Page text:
With no advertising experience, Gray joined Doner as a financial officer. While pursuing a master's in business at Loyola College, he became interested in advertising and marketing. A class assignment to create and market a product led to the idea of a "wine spritzer," a precursor to a 1980s hit, wine coolers.

"Bartles & Jaymes made the money and I got the 'A,'" he joked.

In 1981, he joined Smith, Burke & Azzam as a junior partner - one seed for the future formation of GKV. Gray worked on accounts for Playboy and the Roy Rogers fast-food chain. Five years later, all three senior partners at the firm left to start other agencies or pursue jobs elsewhere. Gray found himself the sole original partner still at the firm.

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He decided the company needed to expand and diversify its client base to survive. Over the next few years, the company went through an acquisition frenzy. In 1989, the firm merged with Evans/McLaughlin to become Gray, Kirk and Evans and in 1991 joined with VanSant Dugdale to become Gray Kirk/VanSant. It shortened its name in 2001 to GKV.

Over the years, the company created campaigns for clients such as Coventry Health Care of Bethesda and Lockheed Martin Corp. In 1991, it landed the Choice Hotels account. Not only was it the firm's largest, bringing in $30 million to $33 million a year, but it also brought national attention with creative TV spots that feature various celebrities popping out of suitcases on a bed, from supermodel Cathy Ireland to daredevil Evil Knievel. Gray recalled the difficulty that former heavyweight boxing champion Joe Frazier had pronouncing "Clarion."

"We must have shot that commercial 50 times before we finally just had to dub the word in," Gray said.

But management at Choice changed in 2000 and GKV lost the account, which made up one-quarter of its revenue. The loss - the most trying for Gray since he found himself the lone original partner left at Smith, Burke - taught him not to depend so heavily on one client.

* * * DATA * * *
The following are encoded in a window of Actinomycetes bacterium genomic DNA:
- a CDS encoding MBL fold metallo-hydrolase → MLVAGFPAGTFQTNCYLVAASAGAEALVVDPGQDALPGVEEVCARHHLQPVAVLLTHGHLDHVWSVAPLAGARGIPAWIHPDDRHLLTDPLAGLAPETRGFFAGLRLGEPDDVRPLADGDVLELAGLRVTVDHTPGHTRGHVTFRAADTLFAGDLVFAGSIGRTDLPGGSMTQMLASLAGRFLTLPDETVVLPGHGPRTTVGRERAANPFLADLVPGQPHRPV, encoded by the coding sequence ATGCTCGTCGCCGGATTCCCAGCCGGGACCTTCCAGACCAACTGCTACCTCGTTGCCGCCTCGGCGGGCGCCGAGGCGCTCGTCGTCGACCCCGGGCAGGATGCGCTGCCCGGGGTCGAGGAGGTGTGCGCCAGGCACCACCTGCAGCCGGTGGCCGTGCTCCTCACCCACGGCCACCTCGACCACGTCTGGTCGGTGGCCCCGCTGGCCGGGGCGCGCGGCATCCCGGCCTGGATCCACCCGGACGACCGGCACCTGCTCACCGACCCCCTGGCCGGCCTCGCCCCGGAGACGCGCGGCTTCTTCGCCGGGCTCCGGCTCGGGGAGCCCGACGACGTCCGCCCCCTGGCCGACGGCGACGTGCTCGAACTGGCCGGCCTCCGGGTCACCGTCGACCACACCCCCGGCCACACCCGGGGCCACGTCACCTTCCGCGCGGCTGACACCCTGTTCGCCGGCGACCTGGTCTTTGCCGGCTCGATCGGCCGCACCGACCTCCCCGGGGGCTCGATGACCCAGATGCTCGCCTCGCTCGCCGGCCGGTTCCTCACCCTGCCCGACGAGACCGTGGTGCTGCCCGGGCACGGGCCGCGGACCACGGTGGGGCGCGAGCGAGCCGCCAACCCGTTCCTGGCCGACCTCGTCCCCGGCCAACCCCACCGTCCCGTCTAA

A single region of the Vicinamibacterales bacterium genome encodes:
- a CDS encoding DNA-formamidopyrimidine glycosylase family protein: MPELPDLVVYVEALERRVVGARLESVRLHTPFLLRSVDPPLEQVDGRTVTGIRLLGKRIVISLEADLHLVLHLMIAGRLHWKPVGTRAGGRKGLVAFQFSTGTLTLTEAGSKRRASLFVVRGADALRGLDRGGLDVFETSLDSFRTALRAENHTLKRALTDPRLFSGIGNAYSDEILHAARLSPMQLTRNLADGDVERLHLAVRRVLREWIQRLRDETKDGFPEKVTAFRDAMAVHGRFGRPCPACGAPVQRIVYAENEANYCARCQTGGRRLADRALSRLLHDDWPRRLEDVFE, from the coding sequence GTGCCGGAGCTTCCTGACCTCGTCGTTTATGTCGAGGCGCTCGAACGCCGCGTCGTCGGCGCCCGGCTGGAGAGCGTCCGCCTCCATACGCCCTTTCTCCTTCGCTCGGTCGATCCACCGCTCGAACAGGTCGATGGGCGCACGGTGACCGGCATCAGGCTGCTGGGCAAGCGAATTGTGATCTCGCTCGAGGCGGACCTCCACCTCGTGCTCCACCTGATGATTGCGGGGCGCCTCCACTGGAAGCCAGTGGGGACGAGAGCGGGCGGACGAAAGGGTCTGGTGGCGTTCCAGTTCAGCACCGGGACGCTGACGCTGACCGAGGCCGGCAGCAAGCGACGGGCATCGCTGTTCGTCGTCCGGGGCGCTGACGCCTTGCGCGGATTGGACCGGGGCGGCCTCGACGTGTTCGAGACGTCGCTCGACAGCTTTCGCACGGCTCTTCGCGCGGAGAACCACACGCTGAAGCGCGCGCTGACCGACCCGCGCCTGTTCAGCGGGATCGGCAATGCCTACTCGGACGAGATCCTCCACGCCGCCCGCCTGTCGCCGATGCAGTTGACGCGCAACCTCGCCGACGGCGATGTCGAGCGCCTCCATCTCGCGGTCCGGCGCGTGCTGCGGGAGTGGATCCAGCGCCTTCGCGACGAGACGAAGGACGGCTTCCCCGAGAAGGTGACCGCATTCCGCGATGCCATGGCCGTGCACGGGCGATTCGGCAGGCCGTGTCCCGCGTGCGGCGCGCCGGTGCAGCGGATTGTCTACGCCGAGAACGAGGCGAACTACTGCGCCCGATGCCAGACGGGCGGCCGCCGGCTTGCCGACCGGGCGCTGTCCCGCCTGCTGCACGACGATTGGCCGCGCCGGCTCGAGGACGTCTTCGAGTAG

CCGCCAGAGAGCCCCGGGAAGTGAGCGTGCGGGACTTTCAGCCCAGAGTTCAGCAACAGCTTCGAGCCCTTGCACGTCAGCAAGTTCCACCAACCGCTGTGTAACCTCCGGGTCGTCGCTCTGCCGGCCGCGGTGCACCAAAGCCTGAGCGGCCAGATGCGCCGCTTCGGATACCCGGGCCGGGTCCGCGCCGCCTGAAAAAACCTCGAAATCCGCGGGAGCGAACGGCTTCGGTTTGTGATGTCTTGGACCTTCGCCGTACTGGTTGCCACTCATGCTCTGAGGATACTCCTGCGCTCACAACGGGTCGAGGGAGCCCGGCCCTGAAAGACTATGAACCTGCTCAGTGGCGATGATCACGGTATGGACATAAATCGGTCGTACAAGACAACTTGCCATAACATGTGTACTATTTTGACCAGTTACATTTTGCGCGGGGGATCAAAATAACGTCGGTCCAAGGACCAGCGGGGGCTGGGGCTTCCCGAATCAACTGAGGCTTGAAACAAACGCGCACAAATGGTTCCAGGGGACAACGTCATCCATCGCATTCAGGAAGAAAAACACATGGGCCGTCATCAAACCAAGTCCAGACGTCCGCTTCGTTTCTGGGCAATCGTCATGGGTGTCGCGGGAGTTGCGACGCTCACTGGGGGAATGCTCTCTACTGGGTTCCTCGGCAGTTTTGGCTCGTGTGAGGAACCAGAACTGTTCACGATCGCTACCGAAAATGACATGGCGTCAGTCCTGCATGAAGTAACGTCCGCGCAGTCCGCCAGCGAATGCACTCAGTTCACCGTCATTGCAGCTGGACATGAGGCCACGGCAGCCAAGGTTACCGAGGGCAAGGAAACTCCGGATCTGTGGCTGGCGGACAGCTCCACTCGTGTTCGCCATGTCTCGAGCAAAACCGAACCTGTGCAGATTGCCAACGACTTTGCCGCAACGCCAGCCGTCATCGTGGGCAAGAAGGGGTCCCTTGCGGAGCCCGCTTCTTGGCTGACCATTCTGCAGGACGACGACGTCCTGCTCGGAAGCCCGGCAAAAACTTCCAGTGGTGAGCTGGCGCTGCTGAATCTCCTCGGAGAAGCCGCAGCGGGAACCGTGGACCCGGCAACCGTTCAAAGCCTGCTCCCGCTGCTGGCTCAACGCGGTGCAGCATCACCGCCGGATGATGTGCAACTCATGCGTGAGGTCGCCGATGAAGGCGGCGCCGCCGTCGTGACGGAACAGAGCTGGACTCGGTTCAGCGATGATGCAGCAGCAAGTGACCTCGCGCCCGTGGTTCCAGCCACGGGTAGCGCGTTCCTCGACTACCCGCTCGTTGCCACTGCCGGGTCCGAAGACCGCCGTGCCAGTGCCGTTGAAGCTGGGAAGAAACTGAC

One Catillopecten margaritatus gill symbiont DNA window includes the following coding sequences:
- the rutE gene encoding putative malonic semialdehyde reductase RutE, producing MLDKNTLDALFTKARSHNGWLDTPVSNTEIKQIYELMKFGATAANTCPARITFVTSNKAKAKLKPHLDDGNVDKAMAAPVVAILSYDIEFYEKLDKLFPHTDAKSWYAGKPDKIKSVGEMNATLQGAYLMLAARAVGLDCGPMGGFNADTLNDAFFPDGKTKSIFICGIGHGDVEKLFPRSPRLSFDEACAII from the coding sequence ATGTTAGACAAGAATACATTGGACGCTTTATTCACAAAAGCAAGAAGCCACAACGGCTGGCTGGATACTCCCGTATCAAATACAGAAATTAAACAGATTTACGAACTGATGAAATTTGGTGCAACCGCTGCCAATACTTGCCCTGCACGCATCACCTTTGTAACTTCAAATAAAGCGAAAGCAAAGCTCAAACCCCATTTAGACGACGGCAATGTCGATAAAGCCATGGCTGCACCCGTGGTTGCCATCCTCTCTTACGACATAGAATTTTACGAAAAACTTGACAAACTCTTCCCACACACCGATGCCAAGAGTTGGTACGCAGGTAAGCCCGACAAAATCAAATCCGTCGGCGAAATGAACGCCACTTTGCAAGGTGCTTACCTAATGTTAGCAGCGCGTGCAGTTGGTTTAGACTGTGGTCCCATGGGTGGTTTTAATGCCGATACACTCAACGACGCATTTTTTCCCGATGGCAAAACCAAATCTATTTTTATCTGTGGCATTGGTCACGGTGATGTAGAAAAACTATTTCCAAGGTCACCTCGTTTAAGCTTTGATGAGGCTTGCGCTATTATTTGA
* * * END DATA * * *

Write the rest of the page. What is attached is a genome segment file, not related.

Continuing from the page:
"It was always in the back of my mind that this wasn't forever," Gray said. "But I got so caught up in trying to keep Choice that I forgot to grow the company in other areas."

GKV has won some key accounts since 2001 as it has slowly revived itself, including a $7 million to $9 million deal with Iridium Satellite LLC, an Arizona-based satellite communications firm. The company also beat out 16 suitors to craft a $14 million, anti-tobacco campaign begun in Maryland last year.

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One of its most recent works promoted a new image for 2-century-old Lexington Market. The sassy campaign featured photographs of market stall workers with slogans such as, "If Lexington Market were in L.A., we'd charge twice as much and I'd have a show on cable."

Todd Phillips, senior director of marketing for Lance Inc., recently chose GKV to reinvigorate his snack food company's brand. GKV came up with "Lance in Your Pants," to reflect fun, energy and even a reference to the portability of snack foods.

"I didn't know them at all prior to this process, and they just hit me with a piece in the mail to the point that I just wanted to pick up the phone and call them," Phillips said.

In the case of Atlantic Coast, it e-mailed Gray and solicited his contribution in a competition among firms throughout the nation. Atlantic Coast plans to fly 85 jets that can fly up to 1,000 miles and to buy larger planes for transcontinental flights. It expects to launch its ad campaign next spring before a summer launch to at least 45 cities.

"This is exactly what we've been looking for," Gray said.